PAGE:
Good point Duncan, after reading the operations manual for the controller it is understood that the main contactor will not turn on unless the precharge has occurred. Precharge happens in less than 1 second and then you hear a click. Now it will take throttle input... so I step on the throttle.. car moves slightly then dies... back off the throttle.. back on and away she goes. Having said that though, I have to ease the throttle on otherwise I will just get a clunk, then have to repeat process of lifting throttle and getting back on again. If car is moving.. 40kph or more it will take full throttle.
 

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dunno if this has anything to do with it but?
most controllers r set up so that if you turn the car on with the throttle pressed, it wont move. youll have to take ur foot off and then put it back on.
so could it be that your throttle cable is a bit tight? so when you let your foot off and back on its enough to let it return to 0.

just a thought?
 

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Discussion Starter #11
Hey arklan, I'm almost positive my throttle is returning to zero. As you say.. otherwise once started, the car wouldnt drive because if the controller detects any throttle input the contactor won't click on. I will double check though.. Once driving, when the cutout occurs, it does get some throttle initially but then cuts out depending how quick I depress the throttle. I had to learn how to ease the throttle on so not to allow it to cut out.
 

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I have been thinking about this

You have a 160 v 1000 amps controler

Going by my experience 160 v is enough to push 1000 amp to the motor at low speed - but above 40 kph 160v simply won't give you 1000 amps even with the controller at 100%
I'm currently running 340v

With my controller (Paul & Sabrina) there is a current hardware limit
When I first put it in the car it was set too low and would trip

So when you demand full current - 1000 amps - then the controller will hit the overcurrent and trip

But if you do the same at 40 kph + then it can't reach the overcurrent limit so it does not trip
 

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Discussion Starter #13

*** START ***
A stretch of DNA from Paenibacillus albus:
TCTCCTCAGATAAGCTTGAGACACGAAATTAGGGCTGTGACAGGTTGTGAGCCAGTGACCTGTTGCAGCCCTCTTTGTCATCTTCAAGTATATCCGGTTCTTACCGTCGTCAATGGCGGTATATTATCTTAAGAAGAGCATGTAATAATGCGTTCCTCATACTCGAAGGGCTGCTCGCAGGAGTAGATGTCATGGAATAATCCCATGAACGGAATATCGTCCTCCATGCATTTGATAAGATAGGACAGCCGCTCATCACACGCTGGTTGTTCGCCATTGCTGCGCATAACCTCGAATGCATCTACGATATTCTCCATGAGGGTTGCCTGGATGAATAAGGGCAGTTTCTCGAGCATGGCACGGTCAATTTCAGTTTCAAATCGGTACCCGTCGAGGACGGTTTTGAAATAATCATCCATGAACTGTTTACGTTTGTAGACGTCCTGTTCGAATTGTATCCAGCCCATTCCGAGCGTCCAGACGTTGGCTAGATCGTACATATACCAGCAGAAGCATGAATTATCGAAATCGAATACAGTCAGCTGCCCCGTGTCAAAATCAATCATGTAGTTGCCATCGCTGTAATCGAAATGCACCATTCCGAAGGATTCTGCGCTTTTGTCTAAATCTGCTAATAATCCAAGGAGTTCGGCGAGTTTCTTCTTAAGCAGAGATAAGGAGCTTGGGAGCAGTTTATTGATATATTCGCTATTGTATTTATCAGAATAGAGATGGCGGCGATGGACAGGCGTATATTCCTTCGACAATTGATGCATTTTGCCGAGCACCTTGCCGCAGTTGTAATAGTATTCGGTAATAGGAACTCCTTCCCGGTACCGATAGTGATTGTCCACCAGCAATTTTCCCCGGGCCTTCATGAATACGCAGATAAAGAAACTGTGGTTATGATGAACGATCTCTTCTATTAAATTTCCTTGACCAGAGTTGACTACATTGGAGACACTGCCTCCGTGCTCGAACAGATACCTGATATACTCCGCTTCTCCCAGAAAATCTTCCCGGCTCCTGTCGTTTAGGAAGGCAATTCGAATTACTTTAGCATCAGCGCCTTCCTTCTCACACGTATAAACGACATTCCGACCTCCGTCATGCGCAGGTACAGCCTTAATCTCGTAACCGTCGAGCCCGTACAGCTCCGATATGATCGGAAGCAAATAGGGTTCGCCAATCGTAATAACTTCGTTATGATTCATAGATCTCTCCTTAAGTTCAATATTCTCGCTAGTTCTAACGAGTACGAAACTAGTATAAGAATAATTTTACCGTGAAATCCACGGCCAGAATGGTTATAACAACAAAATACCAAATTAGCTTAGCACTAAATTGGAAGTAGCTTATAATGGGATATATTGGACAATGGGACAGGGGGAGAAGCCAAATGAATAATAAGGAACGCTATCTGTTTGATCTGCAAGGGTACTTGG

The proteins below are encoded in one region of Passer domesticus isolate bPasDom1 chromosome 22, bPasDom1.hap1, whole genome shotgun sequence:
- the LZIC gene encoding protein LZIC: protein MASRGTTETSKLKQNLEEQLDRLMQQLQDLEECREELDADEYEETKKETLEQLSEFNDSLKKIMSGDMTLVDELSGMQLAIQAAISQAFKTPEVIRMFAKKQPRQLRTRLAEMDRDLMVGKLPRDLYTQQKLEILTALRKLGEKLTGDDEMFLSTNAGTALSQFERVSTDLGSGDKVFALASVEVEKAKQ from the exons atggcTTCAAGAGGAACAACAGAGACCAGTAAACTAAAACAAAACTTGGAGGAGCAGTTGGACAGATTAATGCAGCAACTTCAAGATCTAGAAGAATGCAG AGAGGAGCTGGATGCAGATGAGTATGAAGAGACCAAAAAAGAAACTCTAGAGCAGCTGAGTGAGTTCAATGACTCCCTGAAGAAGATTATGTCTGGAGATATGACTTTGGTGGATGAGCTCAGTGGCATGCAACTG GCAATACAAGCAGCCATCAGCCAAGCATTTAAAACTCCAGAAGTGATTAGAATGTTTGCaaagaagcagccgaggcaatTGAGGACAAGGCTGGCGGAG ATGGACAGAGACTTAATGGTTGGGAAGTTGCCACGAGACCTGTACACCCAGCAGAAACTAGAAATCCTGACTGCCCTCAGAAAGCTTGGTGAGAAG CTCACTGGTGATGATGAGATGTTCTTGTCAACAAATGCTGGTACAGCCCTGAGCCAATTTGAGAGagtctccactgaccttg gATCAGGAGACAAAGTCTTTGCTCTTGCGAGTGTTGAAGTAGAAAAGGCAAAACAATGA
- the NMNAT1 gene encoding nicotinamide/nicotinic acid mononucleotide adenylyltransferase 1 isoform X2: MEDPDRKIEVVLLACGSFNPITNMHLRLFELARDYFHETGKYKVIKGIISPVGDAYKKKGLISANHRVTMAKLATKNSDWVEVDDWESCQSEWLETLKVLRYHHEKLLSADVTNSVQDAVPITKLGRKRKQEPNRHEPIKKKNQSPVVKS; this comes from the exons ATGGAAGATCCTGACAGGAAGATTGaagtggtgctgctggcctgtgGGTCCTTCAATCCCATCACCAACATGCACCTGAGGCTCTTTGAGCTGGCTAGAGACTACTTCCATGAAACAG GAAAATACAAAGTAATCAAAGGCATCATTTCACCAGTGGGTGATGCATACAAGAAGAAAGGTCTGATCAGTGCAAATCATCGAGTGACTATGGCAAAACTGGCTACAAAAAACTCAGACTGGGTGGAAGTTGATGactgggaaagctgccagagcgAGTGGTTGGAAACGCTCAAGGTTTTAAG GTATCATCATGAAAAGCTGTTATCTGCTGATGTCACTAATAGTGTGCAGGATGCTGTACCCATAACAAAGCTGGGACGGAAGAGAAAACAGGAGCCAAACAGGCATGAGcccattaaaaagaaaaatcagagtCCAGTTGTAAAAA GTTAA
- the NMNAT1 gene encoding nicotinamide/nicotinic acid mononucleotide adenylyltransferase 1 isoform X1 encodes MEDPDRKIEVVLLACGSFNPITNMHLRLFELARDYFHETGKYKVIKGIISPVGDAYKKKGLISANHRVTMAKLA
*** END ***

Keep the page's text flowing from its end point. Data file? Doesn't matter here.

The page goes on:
Ok that makes sense, so you suggest running more volts? I think my controller is upgrade able to 360v 1400 amps. I'm yet to contact net gain and I've heard they ain't easy to get in contact with over product support. I would have to double my battery supply also... sounds like an expensive exercise!
 

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Hi
Increasing the voltage would only make the situation worse as you would be able to hit the hardware trip at higher speeds

Can you dial the 1000 amps down a wee bit? - or put a block under the throttle?

If I'm right it won't reduce your power higher up but it will enable you to give it full welly from lower down

I use switches on the dash - I've got an old fashioned 0-5kOhm throttle so putting a 5kOhm resister in parallel means the full throttle drops from 1200 amps to 600 amps
 

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Discussion Starter #15
Yep I think that would work however I really want this car to hook up hard down low, especially from a standing start. I don't want to limit it in any way. I'm willing to spend more money but I want to make sure I'm not doing things twice. Do you have a similar setup? What car is it in?
 

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Hi
This is my "Device" - no gearbox direct drive to the diff

http://www.diyelectriccar.com/forum...dubious-device-44370p15.html?highlight=duncan

The current drop is just a suggestion for a short term fix until you fix the real issue which I suspect is a hardware current limit on your controller but you will need to get the specs and diagrams from your controller to check that

On my P & S controller the max current is set by software but there was one of those little adjustable resisters that set a hardware limit - I had to adjust it so it didn't trip